Lonnie Chisenhall made an early departure from the Indians’ contest with the Royals on April 7th. It was revealed postgame that Chisenhall had re-injured his right calf muscle and following MRI was diagnosed with a right calf strain.
The question now becomes, with his history of calf injuries, is there cause for concern for Chisenhall’s long-term ability to remain healthy?
Let’s take a moment to review his history of this injury.
Initial calf strain: July 9, 2017
· Disabled list
First re-aggravation: March 17, 2018
· Scratched from the lineup with calf tightness
Second re-aggravation: April 7, 2018
· Disabled list, the team anticipates a 6-week return to play (RTP) time.
There is always increased concern for recurrence of soft tissue injuries. Soft tissue injuries typically refer to injuries to muscles in the form of muscle strains. The level of concern is dependent on the severity of the previous injury.
Chisenhall had trouble returning from his calf injury last season, as he spent seven weeks on the disabled list. Considering the timetable, the team has provided, this stint on the DL appears it will be of similar duration to last year. A six-week RTP timetable is indicative of a grade two muscle strain which involves partial tearing of the muscle, conservative management via rest and rehab will usually suffice.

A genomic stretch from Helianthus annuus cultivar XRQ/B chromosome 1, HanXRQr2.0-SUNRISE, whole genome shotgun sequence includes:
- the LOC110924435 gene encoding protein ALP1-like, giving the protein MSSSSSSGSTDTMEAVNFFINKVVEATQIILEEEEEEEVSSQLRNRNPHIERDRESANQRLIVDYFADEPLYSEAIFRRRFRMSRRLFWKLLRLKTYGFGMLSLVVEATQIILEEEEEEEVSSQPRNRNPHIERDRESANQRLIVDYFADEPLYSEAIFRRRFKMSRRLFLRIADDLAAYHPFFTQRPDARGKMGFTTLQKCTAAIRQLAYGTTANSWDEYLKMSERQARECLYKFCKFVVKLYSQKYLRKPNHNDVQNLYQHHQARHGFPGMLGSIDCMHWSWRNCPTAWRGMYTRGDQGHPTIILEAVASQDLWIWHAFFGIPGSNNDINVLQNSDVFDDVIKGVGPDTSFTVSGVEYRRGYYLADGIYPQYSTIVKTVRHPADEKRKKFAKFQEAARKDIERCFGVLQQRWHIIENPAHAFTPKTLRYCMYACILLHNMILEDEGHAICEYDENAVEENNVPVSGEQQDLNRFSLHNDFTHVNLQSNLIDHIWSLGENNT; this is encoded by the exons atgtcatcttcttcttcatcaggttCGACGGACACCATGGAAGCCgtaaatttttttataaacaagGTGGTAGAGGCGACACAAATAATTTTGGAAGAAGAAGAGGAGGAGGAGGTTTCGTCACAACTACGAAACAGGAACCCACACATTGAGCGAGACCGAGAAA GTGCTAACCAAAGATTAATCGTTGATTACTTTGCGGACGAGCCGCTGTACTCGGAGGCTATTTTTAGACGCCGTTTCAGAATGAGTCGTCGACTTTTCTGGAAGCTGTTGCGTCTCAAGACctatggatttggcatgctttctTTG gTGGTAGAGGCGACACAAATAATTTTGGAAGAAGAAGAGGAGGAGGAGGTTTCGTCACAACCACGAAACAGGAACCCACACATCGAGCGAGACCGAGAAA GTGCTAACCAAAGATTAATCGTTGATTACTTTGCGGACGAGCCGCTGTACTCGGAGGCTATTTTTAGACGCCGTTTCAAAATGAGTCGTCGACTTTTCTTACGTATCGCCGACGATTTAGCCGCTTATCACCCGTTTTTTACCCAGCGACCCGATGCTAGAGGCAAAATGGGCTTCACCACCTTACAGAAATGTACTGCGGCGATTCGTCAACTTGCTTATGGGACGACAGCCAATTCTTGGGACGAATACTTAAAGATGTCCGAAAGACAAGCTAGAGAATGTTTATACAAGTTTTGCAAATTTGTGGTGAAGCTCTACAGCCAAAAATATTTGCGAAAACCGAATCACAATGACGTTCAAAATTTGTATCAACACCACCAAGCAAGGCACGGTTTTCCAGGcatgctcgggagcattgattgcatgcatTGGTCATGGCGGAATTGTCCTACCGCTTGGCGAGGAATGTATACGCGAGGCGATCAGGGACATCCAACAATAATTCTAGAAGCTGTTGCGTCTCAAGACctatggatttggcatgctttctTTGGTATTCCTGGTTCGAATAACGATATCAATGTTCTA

Looking ahead, expect the team to be ultra conservative with returning Chisenhall to the field of play. He now has a history of his calf strain injury and is at risk for recurrence of the injury as 2018 moves forward. Can he come back and contribute at a high level for this ball club? Yes. However, this is all pending his calf holds up this season and doesn’t cause him additional trouble. I have moderate concern for Chisenhall’s calf injury recurring over the course of 2018.
I will continue to monitor the status of Lonnie Chisenhall as he progresses through the rehab process and will provide the most up to date injury analysis and breakdown as new information becomes available.
Brandon Bowers, PT, DPT, is a graduate of the University of Toledo, Doctor of Physical Therapy Program and currently practices in Columbus, Ohio. He is an avid Cleveland sports fan and has experience rehabbing athletes of all levels and from a variety of sports. Follow Brandon on Twitter for more Cleveland Indians injury insight and analysis: